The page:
European Network webinar on “FDI screening in Europe: trends and challenges”, 24 November 2020
On November 24, 2020 Chiomenti, with leading law firms Partners Cuatrecasas, Gide Loyrette Nouel and Gleiss Lutz, and Partner Andrea Sacco Ginevri attending as speaker, has held a webinar on “FDI screening in Europe: trends and challenges”.
The webinar was focused on foreign investment control (FIC) in Europe, particularly in France, Italy, Germany, Spain and Portugal.
Ugo Bassi (Director of Financial Markets, DG FISMA at European Commission), Alexander Schwarz (Gleiss Lutz managing partner), Guillaume Rougier-Brierre (Mergers & Acquisitions Gide partner), Jacob von Andreae (Gleiss Lutz partner), Andrea Sacco Ginevri (Chiomenti partner), Mariana Norton (Cuatrecasas partner) and Soraya Sáenz de Santamaría (Cuatrecasas partner) has provided the participants with the current outlook, trends, and main challenges regarding cross-border M&A transactions.
Referring to Italian market, Andrea Sacco Ginevri focused on some key topics:
In Italy FDI screening regulation applied in several transactions, both in tender offers and in M&A deals. In both cases, market players are identifying standard contractual provisions aimed at addressing between the parties costs, undertakings and timing of the governmental greenlight, as well as the risk of measures which could impact on the transaction outcome.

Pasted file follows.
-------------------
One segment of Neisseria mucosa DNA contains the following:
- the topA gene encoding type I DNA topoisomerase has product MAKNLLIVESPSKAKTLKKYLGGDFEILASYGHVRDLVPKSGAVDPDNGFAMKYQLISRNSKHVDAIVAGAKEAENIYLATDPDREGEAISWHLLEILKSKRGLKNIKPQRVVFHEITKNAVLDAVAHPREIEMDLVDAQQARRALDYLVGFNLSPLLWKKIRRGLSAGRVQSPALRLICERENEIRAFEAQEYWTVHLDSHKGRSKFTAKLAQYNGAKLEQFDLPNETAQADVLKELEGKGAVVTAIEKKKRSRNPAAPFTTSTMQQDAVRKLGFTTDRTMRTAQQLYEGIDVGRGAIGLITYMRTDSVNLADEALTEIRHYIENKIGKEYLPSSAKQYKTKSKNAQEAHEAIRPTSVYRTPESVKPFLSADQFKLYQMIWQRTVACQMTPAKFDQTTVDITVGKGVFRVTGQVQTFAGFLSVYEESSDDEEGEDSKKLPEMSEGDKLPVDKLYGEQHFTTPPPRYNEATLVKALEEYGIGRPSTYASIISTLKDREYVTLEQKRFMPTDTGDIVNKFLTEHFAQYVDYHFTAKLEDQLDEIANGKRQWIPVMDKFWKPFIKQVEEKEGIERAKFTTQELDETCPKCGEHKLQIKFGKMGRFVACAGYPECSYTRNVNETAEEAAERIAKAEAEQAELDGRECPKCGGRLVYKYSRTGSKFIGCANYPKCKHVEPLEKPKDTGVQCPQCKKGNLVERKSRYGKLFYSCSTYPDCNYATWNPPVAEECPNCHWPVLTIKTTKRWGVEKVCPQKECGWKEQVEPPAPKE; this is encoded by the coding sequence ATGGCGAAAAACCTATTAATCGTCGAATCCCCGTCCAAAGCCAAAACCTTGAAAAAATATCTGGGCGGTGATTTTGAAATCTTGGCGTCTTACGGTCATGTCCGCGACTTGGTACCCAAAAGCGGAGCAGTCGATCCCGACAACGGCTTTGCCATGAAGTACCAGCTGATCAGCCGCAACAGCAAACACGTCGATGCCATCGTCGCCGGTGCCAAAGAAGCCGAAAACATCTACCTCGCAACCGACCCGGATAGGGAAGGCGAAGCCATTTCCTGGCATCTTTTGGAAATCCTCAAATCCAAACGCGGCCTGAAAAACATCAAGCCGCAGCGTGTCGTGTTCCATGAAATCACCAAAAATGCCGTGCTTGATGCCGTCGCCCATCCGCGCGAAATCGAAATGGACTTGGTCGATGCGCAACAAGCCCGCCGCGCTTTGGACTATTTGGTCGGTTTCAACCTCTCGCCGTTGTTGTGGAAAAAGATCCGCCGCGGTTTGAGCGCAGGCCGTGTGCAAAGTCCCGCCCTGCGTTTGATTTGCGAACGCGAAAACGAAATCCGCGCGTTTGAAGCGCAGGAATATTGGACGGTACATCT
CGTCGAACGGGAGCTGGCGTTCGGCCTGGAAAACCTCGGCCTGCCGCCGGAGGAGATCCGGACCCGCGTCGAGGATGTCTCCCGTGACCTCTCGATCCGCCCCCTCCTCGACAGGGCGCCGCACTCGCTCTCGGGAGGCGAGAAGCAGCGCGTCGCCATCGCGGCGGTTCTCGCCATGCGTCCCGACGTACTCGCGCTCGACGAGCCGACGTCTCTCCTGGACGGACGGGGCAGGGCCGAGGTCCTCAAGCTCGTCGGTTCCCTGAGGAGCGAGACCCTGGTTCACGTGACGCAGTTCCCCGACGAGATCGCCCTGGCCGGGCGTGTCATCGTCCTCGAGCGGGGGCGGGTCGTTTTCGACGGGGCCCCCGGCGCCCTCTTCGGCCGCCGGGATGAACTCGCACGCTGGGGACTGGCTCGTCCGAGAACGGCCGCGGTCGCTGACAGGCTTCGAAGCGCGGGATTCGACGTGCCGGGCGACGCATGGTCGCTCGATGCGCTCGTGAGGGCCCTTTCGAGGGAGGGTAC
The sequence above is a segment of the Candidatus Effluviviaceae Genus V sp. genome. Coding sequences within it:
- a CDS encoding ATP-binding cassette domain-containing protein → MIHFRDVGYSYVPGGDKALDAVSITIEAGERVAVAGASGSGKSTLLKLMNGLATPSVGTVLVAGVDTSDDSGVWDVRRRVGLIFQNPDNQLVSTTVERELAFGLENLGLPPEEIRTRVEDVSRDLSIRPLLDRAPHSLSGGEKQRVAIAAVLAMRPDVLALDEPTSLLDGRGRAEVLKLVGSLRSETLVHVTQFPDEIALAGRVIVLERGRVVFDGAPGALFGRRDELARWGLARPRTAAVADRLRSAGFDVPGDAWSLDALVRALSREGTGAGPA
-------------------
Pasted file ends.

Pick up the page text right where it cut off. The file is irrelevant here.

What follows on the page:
Referring to recent professional experience on cross-border transactions:
Since prefilings are not allowed by the Italian law, having good contacts and experience in this field could improve the chances of the client to get its formal greenlight in a short period of time. In the M&A practice the risk of hostile measures by the Government is now addressed with contractual provisions mirroring the antitrust clauses, which leave to the buyer the final decision to close or not the acquisition depending on the final outcome of the FDI process.
Referring to the most common outcomes of FIC procedures started in the Italian jurisdiction:
The Italian Government generally does not veto the transaction while it imposes prescriptions and conditions which could also impact on the permanent governance of the target strategic companies, such as the appointment of independent directors, periodical reporting obligations, limits in the business operations, and other commitment that could affect a free management of the company by the controlling shareholder/directors.